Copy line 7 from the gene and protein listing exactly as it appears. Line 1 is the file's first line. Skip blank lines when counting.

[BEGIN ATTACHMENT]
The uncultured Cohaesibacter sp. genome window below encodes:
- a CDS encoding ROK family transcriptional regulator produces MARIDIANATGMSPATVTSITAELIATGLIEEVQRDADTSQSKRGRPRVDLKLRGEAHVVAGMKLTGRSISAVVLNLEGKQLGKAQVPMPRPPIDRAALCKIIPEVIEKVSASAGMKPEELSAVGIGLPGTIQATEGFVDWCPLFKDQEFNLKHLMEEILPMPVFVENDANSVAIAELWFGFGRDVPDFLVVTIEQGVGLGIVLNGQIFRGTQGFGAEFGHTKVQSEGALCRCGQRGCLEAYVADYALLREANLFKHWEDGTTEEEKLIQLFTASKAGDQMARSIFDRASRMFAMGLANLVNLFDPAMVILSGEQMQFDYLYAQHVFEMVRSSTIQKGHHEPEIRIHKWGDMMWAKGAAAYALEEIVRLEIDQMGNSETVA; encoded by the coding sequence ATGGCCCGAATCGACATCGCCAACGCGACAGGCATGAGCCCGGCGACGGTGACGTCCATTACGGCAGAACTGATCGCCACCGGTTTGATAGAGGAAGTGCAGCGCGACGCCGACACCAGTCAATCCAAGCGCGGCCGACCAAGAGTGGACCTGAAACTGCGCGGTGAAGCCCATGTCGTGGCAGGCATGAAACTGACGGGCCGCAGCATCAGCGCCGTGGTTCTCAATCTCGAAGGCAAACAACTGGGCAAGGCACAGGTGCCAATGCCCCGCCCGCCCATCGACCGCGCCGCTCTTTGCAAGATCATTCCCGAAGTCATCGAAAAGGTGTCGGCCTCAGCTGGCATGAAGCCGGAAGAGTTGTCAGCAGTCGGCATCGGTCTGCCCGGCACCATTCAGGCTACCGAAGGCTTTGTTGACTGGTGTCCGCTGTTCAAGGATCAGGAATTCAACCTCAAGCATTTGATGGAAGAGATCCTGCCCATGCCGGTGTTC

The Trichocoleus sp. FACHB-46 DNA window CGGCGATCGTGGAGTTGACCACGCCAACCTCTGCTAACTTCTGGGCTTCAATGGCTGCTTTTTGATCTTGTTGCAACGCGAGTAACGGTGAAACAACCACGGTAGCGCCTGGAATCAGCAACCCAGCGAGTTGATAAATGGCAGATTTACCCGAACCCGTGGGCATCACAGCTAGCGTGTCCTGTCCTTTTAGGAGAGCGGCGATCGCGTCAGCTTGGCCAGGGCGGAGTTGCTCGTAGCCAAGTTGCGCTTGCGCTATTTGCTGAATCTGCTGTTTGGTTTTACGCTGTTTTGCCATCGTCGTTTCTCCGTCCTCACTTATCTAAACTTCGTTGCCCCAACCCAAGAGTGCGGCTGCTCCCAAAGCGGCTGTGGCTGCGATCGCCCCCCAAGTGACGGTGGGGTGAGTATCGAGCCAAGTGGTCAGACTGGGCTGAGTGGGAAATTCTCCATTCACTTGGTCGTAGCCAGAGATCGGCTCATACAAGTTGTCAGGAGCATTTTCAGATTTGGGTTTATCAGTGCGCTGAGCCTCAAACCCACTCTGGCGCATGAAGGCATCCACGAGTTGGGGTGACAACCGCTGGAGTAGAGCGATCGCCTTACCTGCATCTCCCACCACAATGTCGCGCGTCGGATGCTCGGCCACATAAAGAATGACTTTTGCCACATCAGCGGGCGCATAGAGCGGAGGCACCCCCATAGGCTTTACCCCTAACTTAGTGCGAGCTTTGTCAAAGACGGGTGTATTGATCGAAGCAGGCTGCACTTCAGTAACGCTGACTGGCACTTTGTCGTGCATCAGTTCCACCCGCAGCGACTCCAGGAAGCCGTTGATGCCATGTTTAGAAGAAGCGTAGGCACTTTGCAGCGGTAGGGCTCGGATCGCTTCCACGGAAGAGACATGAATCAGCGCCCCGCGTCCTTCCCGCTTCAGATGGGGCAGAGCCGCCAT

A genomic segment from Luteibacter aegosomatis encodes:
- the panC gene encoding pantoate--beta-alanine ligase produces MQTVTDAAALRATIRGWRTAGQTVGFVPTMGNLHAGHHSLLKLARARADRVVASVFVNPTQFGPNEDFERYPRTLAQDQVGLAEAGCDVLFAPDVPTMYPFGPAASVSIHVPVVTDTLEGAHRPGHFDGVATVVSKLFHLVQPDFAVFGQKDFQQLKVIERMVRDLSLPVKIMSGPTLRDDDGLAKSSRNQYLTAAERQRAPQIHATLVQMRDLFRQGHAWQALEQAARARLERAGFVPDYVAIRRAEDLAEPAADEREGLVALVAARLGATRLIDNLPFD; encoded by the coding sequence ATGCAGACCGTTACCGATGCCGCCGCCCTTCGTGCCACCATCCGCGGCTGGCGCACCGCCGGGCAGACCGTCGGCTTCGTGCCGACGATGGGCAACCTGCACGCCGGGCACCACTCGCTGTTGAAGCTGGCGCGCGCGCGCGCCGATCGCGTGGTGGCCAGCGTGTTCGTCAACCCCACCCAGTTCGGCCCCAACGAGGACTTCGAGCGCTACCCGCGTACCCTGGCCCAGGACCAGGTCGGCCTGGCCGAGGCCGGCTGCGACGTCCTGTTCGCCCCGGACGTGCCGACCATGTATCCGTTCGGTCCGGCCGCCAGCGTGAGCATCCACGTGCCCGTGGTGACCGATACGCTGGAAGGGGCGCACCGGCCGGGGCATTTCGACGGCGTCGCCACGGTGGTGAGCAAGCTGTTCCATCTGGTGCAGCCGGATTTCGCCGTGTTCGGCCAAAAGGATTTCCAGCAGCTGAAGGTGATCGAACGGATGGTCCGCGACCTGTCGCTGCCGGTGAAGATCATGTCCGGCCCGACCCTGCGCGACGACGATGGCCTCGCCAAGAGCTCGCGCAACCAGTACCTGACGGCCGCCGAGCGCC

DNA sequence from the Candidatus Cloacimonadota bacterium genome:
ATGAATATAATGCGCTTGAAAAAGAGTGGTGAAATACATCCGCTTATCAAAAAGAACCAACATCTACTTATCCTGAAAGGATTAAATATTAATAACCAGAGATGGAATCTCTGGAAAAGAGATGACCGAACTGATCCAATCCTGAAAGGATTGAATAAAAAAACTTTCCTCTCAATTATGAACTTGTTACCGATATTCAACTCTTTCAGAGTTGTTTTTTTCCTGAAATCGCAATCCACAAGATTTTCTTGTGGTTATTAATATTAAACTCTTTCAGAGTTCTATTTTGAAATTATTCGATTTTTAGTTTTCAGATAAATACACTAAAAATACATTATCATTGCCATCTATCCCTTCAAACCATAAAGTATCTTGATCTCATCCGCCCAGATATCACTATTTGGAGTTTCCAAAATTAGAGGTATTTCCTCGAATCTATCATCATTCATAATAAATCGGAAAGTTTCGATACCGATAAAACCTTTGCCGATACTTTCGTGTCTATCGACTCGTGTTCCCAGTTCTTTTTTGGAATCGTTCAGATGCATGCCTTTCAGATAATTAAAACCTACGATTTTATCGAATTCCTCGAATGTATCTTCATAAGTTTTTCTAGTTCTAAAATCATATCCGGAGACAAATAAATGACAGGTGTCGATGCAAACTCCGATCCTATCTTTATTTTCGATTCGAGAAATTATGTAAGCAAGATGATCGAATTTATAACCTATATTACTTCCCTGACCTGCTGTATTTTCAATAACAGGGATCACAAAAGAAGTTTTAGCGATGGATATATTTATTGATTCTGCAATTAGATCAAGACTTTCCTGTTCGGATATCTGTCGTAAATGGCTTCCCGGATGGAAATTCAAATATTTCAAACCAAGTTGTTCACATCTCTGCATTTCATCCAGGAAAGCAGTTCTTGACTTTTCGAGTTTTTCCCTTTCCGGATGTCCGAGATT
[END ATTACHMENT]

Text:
ATGAATATAATGCGCTTGAAAAAGAGTGGTGAAATACATCCGCTTATCAAAAAGAACCAACATCTACTTATCCTGAAAGGATTAAATATTAATAACCAGAGATGGAATCTCTGGAAAAGAGATGACCGAACTGATCCAATCCTGAAAGGATTGAATAAAAAAACTTTCCTCTCAATTATGAACTTGTTACCGATATTCAACTCTTTCAGAGTTGTTTTTTTCCTGAAATCGCAATCCACAAGATTTTCTTGTGGTTATTAATATTAAACTCTTTCAGAGTTCTATTTTGAAATTATTCGATTTTTAGTTTTCAGATAAATACACTAAAAATACATTATCATTGCCATCTATCCCTTCAAACCATAAAGTATCTTGATCTCATCCGCCCAGATATCACTATTTGGAGTTTCCAAAATTAGAGGTATTTCCTCGAATCTATCATCATTCATAATAAATCGGAAAGTTTCGATACCGATAAAACCTTTGCCGATACTTTCGTGTCTATCGACTCGTGTTCCCAGTTCTTTTTTGGAATCGTTCAGATGCATGCCTTTCAGATAATTAAAACCTACGATTTTATCGAATTCCTCGAATGTATCTTCATAAGTTTTTCTAGTTCTAAAATCATATCCGGAGACAAATAAATGACAGGTGTCGATGCAAACTCCGATCCTATCTTTATTTTCGATTCGAGAAATTATGTAAGCAAGATGATCGAATTTATAACCTATATTACTTCCCTGACCTGCTGTATTTTCAATAACAGGGATCACAAAAGAAGTTTTAGCGATGGATATATTTATTGATTCTGCAATTAGATCAAGACTTTCCTGTTCGGATATCTGTCGTAAATGGCTTCCCGGATGGAAATTCAAATATTTCAAACCAAGTTGTTCACATCTCTGCATTTCATCCAGGAAAGCAGTTCTTGACTTTTCGAGTTTTTCCCTTTCCGGATGTCCGAGATT